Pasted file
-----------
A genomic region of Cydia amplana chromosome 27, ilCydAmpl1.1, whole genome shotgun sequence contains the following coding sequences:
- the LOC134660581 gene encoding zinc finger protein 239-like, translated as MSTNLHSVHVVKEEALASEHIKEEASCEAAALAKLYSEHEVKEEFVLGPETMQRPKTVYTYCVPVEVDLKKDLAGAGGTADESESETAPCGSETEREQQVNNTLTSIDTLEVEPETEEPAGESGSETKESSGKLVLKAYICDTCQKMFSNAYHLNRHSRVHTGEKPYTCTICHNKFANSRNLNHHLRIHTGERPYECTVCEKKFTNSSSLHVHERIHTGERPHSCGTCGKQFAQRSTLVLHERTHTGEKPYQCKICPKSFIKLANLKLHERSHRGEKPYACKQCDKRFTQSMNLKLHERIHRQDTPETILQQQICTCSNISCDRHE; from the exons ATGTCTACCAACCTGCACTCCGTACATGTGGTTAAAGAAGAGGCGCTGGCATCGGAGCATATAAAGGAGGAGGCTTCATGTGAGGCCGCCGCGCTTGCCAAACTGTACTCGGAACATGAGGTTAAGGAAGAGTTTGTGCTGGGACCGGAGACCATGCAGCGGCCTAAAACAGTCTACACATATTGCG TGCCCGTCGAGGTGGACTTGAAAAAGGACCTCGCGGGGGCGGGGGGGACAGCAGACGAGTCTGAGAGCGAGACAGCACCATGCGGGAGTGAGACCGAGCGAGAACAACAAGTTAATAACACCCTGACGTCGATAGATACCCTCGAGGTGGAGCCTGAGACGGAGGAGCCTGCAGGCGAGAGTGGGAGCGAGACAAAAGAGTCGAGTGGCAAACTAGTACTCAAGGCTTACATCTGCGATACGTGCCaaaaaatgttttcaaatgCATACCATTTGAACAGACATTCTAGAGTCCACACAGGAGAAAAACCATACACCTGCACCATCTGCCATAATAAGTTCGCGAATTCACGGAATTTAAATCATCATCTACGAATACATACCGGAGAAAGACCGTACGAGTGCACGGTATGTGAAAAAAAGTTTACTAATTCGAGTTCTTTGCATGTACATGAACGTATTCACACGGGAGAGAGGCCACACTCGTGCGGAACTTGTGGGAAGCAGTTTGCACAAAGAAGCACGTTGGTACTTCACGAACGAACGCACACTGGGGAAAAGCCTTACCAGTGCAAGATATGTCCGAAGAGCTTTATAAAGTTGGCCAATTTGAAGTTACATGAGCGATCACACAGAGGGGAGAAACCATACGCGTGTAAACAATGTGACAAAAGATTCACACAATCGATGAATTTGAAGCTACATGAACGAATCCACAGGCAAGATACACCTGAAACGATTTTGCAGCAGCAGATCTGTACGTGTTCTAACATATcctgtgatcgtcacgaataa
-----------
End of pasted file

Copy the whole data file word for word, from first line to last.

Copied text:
A genomic region of Cydia amplana chromosome 27, ilCydAmpl1.1, whole genome shotgun sequence contains the following coding sequences:
- the LOC134660581 gene encoding zinc finger protein 239-like, translated as MSTNLHSVHVVKEEALASEHIKEEASCEAAALAKLYSEHEVKEEFVLGPETMQRPKTVYTYCVPVEVDLKKDLAGAGGTADESESETAPCGSETEREQQVNNTLTSIDTLEVEPETEEPAGESGSETKESSGKLVLKAYICDTCQKMFSNAYHLNRHSRVHTGEKPYTCTICHNKFANSRNLNHHLRIHTGERPYECTVCEKKFTNSSSLHVHERIHTGERPHSCGTCGKQFAQRSTLVLHERTHTGEKPYQCKICPKSFIKLANLKLHERSHRGEKPYACKQCDKRFTQSMNLKLHERIHRQDTPETILQQQICTCSNISCDRHE; from the exons ATGTCTACCAACCTGCACTCCGTACATGTGGTTAAAGAAGAGGCGCTGGCATCGGAGCATATAAAGGAGGAGGCTTCATGTGAGGCCGCCGCGCTTGCCAAACTGTACTCGGAACATGAGGTTAAGGAAGAGTTTGTGCTGGGACCGGAGACCATGCAGCGGCCTAAAACAGTCTACACATATTGCG TGCCCGTCGAGGTGGACTTGAAAAAGGACCTCGCGGGGGCGGGGGGGACAGCAGACGAGTCTGAGAGCGAGACAGCACCATGCGGGAGTGAGACCGAGCGAGAACAACAAGTTAATAACACCCTGACGTCGATAGATACCCTCGAGGTGGAGCCTGAGACGGAGGAGCCTGCAGGCGAGAGTGGGAGCGAGACAAAAGAGTCGAGTGGCAAACTAGTACTCAAGGCTTACATCTGCGATACGTGCCaaaaaatgttttcaaatgCATACCATTTGAACAGACATTCTAGAGTCCACACAGGAGAAAAACCATACACCTGCACCATCTGCCATAATAAGTTCGCGAATTCACGGAATTTAAATCATCATCTACGAATACATACCGGAGAAAGACCGTACGAGTGCACGGTATGTGAAAAAAAGTTTACTAATTCGAGTTCTTTGCATGTACATGAACGTATTCACACGGGAGAGAGGCCACACTCGTGCGGAACTTGTGGGAAGCAGTTTGCACAAAGAAGCACGTTGGTACTTCACGAACGAACGCACACTGGGGAAAAGCCTTACCAGTGCAAGATATGTCCGAAGAGCTTTATAAAGTTGGCCAATTTGAAGTTACATGAGCGATCACACAGAGGGGAGAAACCATACGCGTGTAAACAATGTGACAAAAGATTCACACAATCGATGAATTTGAAGCTACATGAACGAATCCACAGGCAAGATACACCTGAAACGATTTTGCAGCAGCAGATCTGTACGTGTTCTAACATATcctgtgatcgtcacgaataa